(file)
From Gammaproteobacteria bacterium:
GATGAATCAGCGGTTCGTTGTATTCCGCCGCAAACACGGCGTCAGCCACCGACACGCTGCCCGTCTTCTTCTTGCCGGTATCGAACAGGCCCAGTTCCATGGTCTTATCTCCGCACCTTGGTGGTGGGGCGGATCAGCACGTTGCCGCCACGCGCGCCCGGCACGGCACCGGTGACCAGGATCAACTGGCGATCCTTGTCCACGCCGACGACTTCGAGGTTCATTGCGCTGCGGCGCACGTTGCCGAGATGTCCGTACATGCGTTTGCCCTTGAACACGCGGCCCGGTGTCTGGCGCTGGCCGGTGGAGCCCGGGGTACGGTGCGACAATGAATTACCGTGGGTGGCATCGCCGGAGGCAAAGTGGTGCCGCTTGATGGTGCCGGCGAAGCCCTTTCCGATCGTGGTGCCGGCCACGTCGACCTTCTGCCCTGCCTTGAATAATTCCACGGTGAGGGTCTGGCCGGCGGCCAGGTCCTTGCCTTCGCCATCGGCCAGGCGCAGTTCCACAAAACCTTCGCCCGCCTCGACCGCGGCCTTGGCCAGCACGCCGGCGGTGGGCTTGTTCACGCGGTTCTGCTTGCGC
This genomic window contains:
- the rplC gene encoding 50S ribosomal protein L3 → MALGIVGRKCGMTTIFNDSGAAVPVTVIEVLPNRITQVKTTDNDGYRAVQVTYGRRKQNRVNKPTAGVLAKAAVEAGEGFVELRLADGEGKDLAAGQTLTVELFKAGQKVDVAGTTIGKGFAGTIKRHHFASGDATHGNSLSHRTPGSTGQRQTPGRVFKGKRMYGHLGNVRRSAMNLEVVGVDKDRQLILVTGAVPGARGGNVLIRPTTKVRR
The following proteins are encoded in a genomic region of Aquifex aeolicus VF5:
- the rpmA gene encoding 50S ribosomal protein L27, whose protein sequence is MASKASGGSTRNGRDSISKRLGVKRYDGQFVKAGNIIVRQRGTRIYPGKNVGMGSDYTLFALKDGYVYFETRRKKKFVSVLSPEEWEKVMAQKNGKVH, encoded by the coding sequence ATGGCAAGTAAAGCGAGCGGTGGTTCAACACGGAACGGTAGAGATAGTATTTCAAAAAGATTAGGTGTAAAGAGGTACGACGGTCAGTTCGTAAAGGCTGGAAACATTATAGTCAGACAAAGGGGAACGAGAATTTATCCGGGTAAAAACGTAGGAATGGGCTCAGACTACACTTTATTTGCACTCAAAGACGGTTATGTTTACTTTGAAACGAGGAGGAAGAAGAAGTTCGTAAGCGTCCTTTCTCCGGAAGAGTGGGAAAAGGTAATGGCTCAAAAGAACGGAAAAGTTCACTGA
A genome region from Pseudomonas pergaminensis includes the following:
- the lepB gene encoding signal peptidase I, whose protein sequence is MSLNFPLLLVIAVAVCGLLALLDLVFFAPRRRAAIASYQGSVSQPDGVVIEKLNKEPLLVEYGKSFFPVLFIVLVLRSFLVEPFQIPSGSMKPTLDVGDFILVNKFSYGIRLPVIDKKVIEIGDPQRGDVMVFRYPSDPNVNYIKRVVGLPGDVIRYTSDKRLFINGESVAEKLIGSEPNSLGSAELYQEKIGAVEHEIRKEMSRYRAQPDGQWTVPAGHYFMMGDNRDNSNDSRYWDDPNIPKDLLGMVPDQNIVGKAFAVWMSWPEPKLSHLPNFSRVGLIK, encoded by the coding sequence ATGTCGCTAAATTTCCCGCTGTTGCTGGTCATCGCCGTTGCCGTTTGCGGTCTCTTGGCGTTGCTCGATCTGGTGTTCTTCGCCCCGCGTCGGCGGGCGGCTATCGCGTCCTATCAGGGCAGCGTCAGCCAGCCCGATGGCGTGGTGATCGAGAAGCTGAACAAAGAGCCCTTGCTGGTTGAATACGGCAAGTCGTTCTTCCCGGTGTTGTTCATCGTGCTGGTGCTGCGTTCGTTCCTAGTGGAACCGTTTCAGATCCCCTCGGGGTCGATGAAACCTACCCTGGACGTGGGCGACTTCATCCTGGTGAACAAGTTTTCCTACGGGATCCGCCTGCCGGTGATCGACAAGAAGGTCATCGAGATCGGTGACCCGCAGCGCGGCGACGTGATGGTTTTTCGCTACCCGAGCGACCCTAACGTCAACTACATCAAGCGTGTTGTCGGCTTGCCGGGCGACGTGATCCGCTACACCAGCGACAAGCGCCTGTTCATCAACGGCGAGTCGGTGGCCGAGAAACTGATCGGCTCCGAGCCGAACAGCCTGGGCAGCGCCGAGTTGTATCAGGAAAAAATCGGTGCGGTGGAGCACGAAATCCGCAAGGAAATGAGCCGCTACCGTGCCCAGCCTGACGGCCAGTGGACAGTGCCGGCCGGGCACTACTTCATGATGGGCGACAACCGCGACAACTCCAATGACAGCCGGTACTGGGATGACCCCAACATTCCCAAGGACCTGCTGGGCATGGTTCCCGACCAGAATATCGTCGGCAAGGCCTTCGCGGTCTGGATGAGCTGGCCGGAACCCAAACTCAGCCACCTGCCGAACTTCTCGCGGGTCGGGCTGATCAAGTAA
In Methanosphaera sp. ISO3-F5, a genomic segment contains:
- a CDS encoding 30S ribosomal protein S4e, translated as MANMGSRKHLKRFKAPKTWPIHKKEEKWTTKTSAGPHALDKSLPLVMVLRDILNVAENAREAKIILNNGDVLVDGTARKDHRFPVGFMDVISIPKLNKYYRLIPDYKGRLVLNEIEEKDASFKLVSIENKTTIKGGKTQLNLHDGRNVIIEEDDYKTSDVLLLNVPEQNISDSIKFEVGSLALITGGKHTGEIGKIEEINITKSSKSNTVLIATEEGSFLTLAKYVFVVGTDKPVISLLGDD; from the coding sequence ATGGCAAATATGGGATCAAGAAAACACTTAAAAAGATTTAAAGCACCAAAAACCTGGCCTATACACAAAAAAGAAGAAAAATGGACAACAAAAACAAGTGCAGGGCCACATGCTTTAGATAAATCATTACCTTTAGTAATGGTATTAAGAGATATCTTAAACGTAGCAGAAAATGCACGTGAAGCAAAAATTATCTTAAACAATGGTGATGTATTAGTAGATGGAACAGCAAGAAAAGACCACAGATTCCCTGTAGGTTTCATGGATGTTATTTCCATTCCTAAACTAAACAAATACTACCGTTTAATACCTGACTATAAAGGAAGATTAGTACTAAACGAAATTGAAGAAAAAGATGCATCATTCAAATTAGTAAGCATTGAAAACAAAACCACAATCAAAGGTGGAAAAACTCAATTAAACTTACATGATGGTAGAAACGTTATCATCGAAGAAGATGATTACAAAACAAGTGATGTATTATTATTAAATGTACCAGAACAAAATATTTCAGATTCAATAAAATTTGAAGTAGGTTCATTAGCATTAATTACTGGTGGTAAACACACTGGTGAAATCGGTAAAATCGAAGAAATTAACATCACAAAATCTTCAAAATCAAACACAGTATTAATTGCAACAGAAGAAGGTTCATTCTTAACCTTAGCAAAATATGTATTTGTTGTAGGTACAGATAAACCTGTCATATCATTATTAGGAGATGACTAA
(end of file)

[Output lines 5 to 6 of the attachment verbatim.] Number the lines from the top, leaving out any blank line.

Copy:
The following proteins are encoded in a genomic region of Aquifex aeolicus VF5:
- the rpmA gene encoding 50S ribosomal protein L27, whose protein sequence is MASKASGGSTRNGRDSISKRLGVKRYDGQFVKAGNIIVRQRGTRIYPGKNVGMGSDYTLFALKDGYVYFETRRKKKFVSVLSPEEWEKVMAQKNGKVH, encoded by the coding sequence ATGGCAAGTAAAGCGAGCGGTGGTTCAACACGGAACGGTAGAGATAGTATTTCAAAAAGATTAGGTGTAAAGAGGTACGACGGTCAGTTCGTAAAGGCTGGAAACATTATAGTCAGACAAAGGGGAACGAGAATTTATCCGGGTAAAAACGTAGGAATGGGCTCAGACTACACTTTATTTGCACTCAAAGACGGTTATGTTTACTTTGAAACGAGGAGGAAGAAGAAGTTCGTAAGCGTCCTTTCTCCGGAAGAGTGGGAAAAGGTAATGGCTCAAAAGAACGGAAAAGTTCACTGA